Universal celebrates 100 years of movie making
Universal Pictures, the Hollywood studio known for classic films such as To Kill a Mockingbird, Jaws, Out of Africa and All Quiet on the Western Front is marking its centenary by restoring and re-releasing some of its best-known titles.
Universal was founded on 30 April 1912 in the US state of New Jersey. The businessman Carl Laemmle, a German immigrant who became known as one of the founding fathers of Hollywood, led a team of entrepreneurs to set up the studio.
It was at a time when film-making was in its infancy and audiences were flocking to small cinema booths in converted storefronts, known as Nickelodeons.
"They were really taking advantage of this new phenomenon that was sweeping the country," says Jeff Pirtle, Director of Archives and Collections for NBC Universal.
Universal grew rapidly and the studio eventually moved west to settle in California - encouraged by wall-to-wall sunshine and cheap land - on the site of a former chicken farm.
The studio developed into its own city - the largest film production facility in the world. Today, Universal City, on the edge of Hollywood, is home to a vast complex that incorporates sound stages, archive vaults and a theme park.
"They didn't really set out to create the huge multi-media company that it is today," says Mr Pirtle. "I think it's grown beyond their wildest aspirations."
Over the decades, film-making legends such as Alfred Hitchcock, Steven Spielberg, Martin Scorsese and Ron Howard, have been associated with Universal.
The studio's centennial celebration sees the culmination of a major restoration programme, with 13 of Universal's best known titles getting a digital makeover for re-release on Blu-ray and DVD.
The films being restored are: All Quiet on the Western Front, The Birds, Buck Privates, Dracula (1931), Dracula Spanish (1931), Frankenstein, Jaws, Schindler's List, Out of Africa, Pillow Talk, Bride of Frankenstein, The Sting and To Kill a Mockingbird.
In windowless, high-resolution digital editing suites, deep inside the studio lot, Universal's restoration artists carry out the painstaking task of re-mastering the films, frame by frame.
The aim is to remove blemishes in the images caused by scratches and tears in the original film. The film's colours and sound are also improved.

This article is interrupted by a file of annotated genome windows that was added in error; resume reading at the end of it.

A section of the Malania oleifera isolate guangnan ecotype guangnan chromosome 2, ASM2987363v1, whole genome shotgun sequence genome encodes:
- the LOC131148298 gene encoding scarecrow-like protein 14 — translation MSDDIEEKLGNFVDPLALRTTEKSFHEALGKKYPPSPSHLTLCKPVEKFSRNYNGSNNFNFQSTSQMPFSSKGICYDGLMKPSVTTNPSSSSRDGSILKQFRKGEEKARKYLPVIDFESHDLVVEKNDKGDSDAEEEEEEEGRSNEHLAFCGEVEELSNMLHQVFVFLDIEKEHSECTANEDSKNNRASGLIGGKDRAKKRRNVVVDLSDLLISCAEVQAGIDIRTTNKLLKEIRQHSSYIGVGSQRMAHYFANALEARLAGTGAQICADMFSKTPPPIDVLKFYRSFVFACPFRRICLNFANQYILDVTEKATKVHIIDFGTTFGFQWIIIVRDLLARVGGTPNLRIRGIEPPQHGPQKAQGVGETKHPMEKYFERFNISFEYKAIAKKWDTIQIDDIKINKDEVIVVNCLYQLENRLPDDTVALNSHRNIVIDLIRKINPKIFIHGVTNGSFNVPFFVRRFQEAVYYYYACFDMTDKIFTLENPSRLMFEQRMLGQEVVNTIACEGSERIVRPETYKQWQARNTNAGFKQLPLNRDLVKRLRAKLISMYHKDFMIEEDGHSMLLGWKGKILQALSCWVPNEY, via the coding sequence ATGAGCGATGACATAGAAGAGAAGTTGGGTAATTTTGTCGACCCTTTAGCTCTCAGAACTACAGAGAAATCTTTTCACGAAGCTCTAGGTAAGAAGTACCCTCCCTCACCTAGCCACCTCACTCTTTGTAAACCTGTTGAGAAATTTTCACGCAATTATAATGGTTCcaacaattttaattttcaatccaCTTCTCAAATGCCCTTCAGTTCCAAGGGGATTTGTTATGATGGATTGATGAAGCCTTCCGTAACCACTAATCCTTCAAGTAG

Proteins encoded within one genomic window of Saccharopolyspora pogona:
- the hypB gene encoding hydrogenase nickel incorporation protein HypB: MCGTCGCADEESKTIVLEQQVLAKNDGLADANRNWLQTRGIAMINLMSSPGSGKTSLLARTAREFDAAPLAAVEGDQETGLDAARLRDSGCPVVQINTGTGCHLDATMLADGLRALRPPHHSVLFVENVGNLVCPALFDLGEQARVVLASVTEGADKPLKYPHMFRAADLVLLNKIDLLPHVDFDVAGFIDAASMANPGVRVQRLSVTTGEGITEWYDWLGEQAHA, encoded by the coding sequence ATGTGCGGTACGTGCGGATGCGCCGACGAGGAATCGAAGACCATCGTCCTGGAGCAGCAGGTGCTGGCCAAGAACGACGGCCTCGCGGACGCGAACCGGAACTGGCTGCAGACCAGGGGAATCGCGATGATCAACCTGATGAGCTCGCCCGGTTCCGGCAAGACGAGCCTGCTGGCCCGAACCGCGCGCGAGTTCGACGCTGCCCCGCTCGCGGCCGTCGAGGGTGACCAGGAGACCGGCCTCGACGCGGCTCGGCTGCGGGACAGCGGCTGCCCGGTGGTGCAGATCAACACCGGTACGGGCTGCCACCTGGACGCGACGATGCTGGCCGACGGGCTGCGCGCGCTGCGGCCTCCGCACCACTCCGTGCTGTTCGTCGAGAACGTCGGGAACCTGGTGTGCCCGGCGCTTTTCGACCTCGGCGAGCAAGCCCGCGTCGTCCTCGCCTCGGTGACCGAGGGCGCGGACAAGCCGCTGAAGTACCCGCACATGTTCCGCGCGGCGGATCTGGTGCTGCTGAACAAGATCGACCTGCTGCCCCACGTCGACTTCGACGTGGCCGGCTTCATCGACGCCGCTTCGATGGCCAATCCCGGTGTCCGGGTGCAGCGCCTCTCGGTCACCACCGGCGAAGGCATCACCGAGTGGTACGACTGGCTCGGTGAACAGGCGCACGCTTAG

"Our main concern in our restoration process is to maintain the film-maker's vision," says Peter Schade, Vice President of Content Management and Technical Services, Universal Studios.
"We will try to restore and bring the film back to the way it was originally meant to be seen."
Some sections of the original footage of Jaws, one of the films being released on Blu-ray, were badly damaged.
"Obviously I don't think that a film-maker, Steve Spielberg in this case, would want to see a tear in a key frame in his film," says Mr Schade.
It takes up to four hours to work on a single frame of footage. With 24 frames per second, the process is slow. The original negatives are scanned using a very high resolution.
The digital information is then manipulated pixel-by-pixel to eliminate the damaged sections. The end result is a digital version of a classic movie that can be preserved for generations to come.
As film-making technology evolves, there are few certainties about how Hollywood will tell its stories during the next century.
Many believe the death of film is imminent, with the digital world taking over.
"No matter how much computer graphics are involved or how the distribution avenues change, of our productions, inevitably you are still going to need actors and you are still going to need props," says Mr Pirtle, who manages the studio's vast archive of artefacts and costumes.
"Our department is still going to preserve and protect the way that films are made," he adds.
The challenge for Hollywood, as it embraces new technology, is to continue to captivate audiences.
"As long as you have a group of people gathering together in a big room to experience a film together, with that sound in the speakers around you and images up on the screen, laughing or crying or sitting on the edge of your seat, I think that magic is still going to exist," says Mr Pirtle.